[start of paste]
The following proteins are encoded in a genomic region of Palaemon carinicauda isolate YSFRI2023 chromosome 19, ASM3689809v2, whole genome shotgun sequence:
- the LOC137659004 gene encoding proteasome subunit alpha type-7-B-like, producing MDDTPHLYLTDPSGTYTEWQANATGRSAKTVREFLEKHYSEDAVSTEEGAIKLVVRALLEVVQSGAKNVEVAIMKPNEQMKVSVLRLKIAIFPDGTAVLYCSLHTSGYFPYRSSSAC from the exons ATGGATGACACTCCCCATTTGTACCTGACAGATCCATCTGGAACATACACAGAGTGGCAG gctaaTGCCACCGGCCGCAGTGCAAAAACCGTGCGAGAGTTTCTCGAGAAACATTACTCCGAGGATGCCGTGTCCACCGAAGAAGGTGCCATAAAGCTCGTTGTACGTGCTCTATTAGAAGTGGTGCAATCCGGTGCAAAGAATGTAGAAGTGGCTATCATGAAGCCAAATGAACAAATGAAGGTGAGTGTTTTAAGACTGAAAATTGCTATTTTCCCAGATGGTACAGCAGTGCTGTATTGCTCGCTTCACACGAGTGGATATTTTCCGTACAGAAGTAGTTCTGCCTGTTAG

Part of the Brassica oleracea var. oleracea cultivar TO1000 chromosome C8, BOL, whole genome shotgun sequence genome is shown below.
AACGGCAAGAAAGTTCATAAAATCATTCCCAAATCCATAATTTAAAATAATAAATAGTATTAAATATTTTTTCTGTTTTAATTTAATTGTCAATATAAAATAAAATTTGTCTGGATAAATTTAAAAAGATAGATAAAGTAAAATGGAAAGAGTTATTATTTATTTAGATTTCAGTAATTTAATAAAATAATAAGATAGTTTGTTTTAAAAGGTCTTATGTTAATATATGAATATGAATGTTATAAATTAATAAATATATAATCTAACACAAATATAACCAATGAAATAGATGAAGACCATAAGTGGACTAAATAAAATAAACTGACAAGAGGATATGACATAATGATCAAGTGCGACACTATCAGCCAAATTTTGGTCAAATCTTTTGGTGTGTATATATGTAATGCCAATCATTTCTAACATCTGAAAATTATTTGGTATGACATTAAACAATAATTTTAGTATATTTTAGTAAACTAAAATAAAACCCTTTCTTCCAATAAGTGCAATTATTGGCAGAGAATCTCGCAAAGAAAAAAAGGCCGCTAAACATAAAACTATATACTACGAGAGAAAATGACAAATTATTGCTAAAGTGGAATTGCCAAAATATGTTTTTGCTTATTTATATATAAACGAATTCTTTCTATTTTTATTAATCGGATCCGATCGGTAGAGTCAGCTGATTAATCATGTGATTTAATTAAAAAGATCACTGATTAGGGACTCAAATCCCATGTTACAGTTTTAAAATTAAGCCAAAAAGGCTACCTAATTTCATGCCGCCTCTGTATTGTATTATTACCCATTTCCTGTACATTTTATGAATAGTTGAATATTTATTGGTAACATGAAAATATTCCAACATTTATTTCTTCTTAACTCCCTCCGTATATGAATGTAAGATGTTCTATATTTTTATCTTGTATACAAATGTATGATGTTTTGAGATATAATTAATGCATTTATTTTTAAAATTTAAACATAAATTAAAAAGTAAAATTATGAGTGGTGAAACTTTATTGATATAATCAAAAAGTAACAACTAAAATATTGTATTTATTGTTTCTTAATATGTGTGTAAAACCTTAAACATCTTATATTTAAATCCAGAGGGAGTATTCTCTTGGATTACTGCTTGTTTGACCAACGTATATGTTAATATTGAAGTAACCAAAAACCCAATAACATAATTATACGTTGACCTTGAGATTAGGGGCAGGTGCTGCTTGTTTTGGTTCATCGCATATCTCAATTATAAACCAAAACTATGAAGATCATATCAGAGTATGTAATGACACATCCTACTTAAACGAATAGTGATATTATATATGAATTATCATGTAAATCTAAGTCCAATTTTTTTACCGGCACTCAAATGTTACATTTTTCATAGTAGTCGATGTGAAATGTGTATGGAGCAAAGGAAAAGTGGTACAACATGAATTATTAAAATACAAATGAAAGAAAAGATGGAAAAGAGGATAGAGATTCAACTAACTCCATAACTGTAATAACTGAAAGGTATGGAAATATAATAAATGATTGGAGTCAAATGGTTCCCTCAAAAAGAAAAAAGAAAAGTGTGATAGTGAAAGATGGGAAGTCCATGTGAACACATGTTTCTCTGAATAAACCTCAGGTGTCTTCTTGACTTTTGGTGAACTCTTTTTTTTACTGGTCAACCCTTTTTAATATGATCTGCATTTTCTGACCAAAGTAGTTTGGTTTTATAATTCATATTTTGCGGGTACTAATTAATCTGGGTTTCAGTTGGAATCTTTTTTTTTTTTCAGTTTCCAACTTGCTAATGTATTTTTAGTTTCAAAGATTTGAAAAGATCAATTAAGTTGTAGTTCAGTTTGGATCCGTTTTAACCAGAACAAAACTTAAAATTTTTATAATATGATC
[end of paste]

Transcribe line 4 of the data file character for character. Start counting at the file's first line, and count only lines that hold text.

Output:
AACGGCAAGAAAGTTCATAAAATCATTCCCAAATCCATAATTTAAAATAATAAATAGTATTAAATATTTTTTCTGTTTTAATTTAATTGTCAATATAAAATAAAATTTGTCTGGATAAATTTAAAAAGATAGATAAAGTAAAATGGAAAGAGTTATTATTTATTTAGATTTCAGTAATTTAATAAAATAATAAGATAGTTTGTTTTAAAAGGTCTTATGTTAATATATGAATATGAATGTTATAAATTAATAAATATATAATCTAACACAAATATAACCAATGAAATAGATGAAGACCATAAGTGGACTAAATAAAATAAACTGACAAGAGGATATGACATAATGATCAAGTGCGACACTATCAGCCAAATTTTGGTCAAATCTTTTGGTGTGTATATATGTAATGCCAATCATTTCTAACATCTGAAAATTATTTGGTATGACATTAAACAATAATTTTAGTATATTTTAGTAAACTAAAATAAAACCCTTTCTTCCAATAAGTGCAATTATTGGCAGAGAATCTCGCAAAGAAAAAAAGGCCGCTAAACATAAAACTATATACTACGAGAGAAAATGACAAATTATTGCTAAAGTGGAATTGCCAAAATATGTTTTTGCTTATTTATATATAAACGAATTCTTTCTATTTTTATTAATCGGATCCGATCGGTAGAGTCAGCTGATTAATCATGTGATTTAATTAAAAAGATCACTGATTAGGGACTCAAATCCCATGTTACAGTTTTAAAATTAAGCCAAAAAGGCTACCTAATTTCATGCCGCCTCTGTATTGTATTATTACCCATTTCCTGTACATTTTATGAATAGTTGAATATTTATTGGTAACATGAAAATATTCCAACATTTATTTCTTCTTAACTCCCTCCGTATATGAATGTAAGATGTTCTATATTTTTATCTTGTATACAAATGTATGATGTTTTGAGATATAATTAATGCATTTATTTTTAAAATTTAAACATAAATTAAAAAGTAAAATTATGAGTGGTGAAACTTTATTGATATAATCAAAAAGTAACAACTAAAATATTGTATTTATTGTTTCTTAATATGTGTGTAAAACCTTAAACATCTTATATTTAAATCCAGAGGGAGTATTCTCTTGGATTACTGCTTGTTTGACCAACGTATATGTTAATATTGAAGTAACCAAAAACCCAATAACATAATTATACGTTGACCTTGAGATTAGGGGCAGGTGCTGCTTGTTTTGGTTCATCGCATATCTCAATTATAAACCAAAACTATGAAGATCATATCAGAGTATGTAATGACACATCCTACTTAAACGAATAGTGATATTATATATGAATTATCATGTAAATCTAAGTCCAATTTTTTTACCGGCACTCAAATGTTACATTTTTCATAGTAGTCGATGTGAAATGTGTATGGAGCAAAGGAAAAGTGGTACAACATGAATTATTAAAATACAAATGAAAGAAAAGATGGAAAAGAGGATAGAGATTCAACTAACTCCATAACTGTAATAACTGAAAGGTATGGAAATATAATAAATGATTGGAGTCAAATGGTTCCCTCAAAAAGAAAAAAGAAAAGTGTGATAGTGAAAGATGGGAAGTCCATGTGAACACATGTTTCTCTGAATAAACCTCAGGTGTCTTCTTGACTTTTGGTGAACTCTTTTTTTTACTGGTCAACCCTTTTTAATATGATCTGCATTTTCTGACCAAAGTAGTTTGGTTTTATAATTCATATTTTGCGGGTACTAATTAATCTGGGTTTCAGTTGGAATCTTTTTTTTTTTTCAGTTTCCAACTTGCTAATGTATTTTTAGTTTCAAAGATTTGAAAAGATCAATTAAGTTGTAGTTCAGTTTGGATCCGTTTTAACCAGAACAAAACTTAAAATTTTTATAATATGATC